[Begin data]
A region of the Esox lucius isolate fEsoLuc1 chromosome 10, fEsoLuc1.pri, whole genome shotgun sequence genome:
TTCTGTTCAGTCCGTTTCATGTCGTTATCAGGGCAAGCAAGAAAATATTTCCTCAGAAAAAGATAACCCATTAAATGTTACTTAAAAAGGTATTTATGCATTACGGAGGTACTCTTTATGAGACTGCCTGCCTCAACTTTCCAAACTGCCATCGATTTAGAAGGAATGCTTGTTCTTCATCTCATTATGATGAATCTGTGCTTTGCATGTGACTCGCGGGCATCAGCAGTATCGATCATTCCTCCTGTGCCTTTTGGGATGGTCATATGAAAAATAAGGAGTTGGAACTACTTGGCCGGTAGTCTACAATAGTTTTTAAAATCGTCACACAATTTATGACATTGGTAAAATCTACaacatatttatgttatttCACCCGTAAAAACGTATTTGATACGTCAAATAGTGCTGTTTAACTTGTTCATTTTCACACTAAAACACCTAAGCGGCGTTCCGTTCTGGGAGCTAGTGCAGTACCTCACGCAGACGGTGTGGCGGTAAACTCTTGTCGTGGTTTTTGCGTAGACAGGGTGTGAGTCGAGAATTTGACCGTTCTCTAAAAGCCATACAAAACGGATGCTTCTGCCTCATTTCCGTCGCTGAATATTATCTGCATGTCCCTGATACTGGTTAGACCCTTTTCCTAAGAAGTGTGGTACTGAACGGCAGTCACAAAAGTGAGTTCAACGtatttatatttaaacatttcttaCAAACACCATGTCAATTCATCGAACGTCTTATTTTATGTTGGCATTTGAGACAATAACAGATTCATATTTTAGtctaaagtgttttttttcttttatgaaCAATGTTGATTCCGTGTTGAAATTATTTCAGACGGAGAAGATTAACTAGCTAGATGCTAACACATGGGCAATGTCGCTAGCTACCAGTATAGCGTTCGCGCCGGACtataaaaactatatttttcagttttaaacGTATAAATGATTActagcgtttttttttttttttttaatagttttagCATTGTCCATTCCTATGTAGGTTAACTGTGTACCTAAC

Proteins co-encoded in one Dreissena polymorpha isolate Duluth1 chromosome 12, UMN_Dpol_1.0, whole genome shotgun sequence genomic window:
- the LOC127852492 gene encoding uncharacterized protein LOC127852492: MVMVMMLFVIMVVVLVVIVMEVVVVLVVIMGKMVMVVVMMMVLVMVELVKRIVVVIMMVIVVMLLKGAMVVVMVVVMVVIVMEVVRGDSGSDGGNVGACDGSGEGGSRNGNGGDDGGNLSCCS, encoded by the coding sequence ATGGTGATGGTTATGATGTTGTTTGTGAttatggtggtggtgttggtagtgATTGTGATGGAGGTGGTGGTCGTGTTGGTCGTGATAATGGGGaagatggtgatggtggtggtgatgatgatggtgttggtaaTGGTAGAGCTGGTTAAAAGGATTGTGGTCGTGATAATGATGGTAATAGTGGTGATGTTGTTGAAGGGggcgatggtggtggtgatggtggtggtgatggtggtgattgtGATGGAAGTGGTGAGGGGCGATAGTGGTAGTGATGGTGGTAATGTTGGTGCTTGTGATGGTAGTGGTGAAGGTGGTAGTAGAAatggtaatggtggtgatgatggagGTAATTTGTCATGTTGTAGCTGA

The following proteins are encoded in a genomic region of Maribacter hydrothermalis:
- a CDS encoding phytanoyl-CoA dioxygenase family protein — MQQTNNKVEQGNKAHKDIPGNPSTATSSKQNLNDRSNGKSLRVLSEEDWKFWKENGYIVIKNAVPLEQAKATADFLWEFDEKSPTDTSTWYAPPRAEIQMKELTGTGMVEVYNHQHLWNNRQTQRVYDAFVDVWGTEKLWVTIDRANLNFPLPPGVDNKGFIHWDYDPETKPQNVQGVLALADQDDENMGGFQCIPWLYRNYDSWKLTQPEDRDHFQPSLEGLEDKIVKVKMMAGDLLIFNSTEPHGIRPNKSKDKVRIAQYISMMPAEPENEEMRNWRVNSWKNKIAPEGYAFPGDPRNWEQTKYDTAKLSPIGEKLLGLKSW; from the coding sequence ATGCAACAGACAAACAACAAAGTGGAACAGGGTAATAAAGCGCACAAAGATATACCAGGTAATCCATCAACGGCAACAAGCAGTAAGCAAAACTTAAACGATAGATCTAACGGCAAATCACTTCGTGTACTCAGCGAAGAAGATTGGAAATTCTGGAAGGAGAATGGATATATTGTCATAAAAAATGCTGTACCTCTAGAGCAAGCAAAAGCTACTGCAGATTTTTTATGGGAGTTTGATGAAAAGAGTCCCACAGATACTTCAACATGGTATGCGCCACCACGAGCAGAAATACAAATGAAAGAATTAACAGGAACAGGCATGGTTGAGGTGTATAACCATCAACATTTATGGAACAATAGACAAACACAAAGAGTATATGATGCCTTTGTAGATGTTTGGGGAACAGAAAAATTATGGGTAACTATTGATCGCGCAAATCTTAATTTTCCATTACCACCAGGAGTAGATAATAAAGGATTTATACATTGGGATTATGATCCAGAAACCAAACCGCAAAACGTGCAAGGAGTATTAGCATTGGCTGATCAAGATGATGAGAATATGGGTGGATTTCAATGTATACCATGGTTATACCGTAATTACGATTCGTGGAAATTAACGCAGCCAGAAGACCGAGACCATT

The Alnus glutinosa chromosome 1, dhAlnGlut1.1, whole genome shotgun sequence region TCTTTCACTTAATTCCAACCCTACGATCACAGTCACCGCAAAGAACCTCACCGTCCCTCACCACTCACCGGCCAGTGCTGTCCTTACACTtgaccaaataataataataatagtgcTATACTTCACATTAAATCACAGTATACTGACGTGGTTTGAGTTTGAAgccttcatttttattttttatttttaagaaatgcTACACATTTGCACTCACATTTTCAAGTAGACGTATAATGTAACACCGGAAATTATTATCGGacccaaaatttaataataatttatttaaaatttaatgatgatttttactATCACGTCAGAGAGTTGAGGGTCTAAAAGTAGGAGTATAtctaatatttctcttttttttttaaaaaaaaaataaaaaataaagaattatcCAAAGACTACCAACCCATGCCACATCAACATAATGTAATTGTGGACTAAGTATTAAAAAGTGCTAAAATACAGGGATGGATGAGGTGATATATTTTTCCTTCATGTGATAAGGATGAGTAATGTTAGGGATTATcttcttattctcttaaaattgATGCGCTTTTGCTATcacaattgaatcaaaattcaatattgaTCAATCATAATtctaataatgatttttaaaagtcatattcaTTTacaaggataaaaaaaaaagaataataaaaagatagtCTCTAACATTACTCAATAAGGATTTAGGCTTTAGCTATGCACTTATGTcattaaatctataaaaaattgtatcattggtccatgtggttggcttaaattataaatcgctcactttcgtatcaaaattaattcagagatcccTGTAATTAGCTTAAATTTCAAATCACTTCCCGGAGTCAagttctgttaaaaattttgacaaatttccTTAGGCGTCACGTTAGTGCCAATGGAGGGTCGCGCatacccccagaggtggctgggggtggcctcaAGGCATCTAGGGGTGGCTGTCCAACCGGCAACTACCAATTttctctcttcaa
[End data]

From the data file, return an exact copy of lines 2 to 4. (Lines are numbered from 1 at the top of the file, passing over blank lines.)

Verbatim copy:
TTCTGTTCAGTCCGTTTCATGTCGTTATCAGGGCAAGCAAGAAAATATTTCCTCAGAAAAAGATAACCCATTAAATGTTACTTAAAAAGGTATTTATGCATTACGGAGGTACTCTTTATGAGACTGCCTGCCTCAACTTTCCAAACTGCCATCGATTTAGAAGGAATGCTTGTTCTTCATCTCATTATGATGAATCTGTGCTTTGCATGTGACTCGCGGGCATCAGCAGTATCGATCATTCCTCCTGTGCCTTTTGGGATGGTCATATGAAAAATAAGGAGTTGGAACTACTTGGCCGGTAGTCTACAATAGTTTTTAAAATCGTCACACAATTTATGACATTGGTAAAATCTACaacatatttatgttatttCACCCGTAAAAACGTATTTGATACGTCAAATAGTGCTGTTTAACTTGTTCATTTTCACACTAAAACACCTAAGCGGCGTTCCGTTCTGGGAGCTAGTGCAGTACCTCACGCAGACGGTGTGGCGGTAAACTCTTGTCGTGGTTTTTGCGTAGACAGGGTGTGAGTCGAGAATTTGACCGTTCTCTAAAAGCCATACAAAACGGATGCTTCTGCCTCATTTCCGTCGCTGAATATTATCTGCATGTCCCTGATACTGGTTAGACCCTTTTCCTAAGAAGTGTGGTACTGAACGGCAGTCACAAAAGTGAGTTCAACGtatttatatttaaacatttcttaCAAACACCATGTCAATTCATCGAACGTCTTATTTTATGTTGGCATTTGAGACAATAACAGATTCATATTTTAGtctaaagtgttttttttcttttatgaaCAATGTTGATTCCGTGTTGAAATTATTTCAGACGGAGAAGATTAACTAGCTAGATGCTAACACATGGGCAATGTCGCTAGCTACCAGTATAGCGTTCGCGCCGGACtataaaaactatatttttcagttttaaacGTATAAATGATTActagcgtttttttttttttttttaatagttttagCATTGTCCATTCCTATGTAGGTTAACTGTGTACCTAAC

Proteins co-encoded in one Dreissena polymorpha isolate Duluth1 chromosome 12, UMN_Dpol_1.0, whole genome shotgun sequence genomic window:
- the LOC127852492 gene encoding uncharacterized protein LOC127852492: MVMVMMLFVIMVVVLVVIVMEVVVVLVVIMGKMVMVVVMMMVLVMVELVKRIVVVIMMVIVVMLLKGAMVVVMVVVMVVIVMEVVRGDSGSDGGNVGACDGSGEGGSRNGNGGDDGGNLSCCS, encoded by the coding sequence ATGGTGATGGTTATGATGTTGTTTGTGAttatggtggtggtgttggtagtgATTGTGATGGAGGTGGTGGTCGTGTTGGTCGTGATAATGGGGaagatggtgatggtggtggtgatgatgatggtgttggtaaTGGTAGAGCTGGTTAAAAGGATTGTGGTCGTGATAATGATGGTAATAGTGGTGATGTTGTTGAAGGGggcgatggtggtggtgatggtggtggtgatggtggtgattgtGATGGAAGTGGTGAGGGGCGATAGTGGTAGTGATGGTGGTAATGTTGGTGCTTGTGATGGTAGTGGTGAAGGTGGTAGTAGAAatggtaatggtggtgatgatggagGTAATTTGTCATGTTGTAGCTGA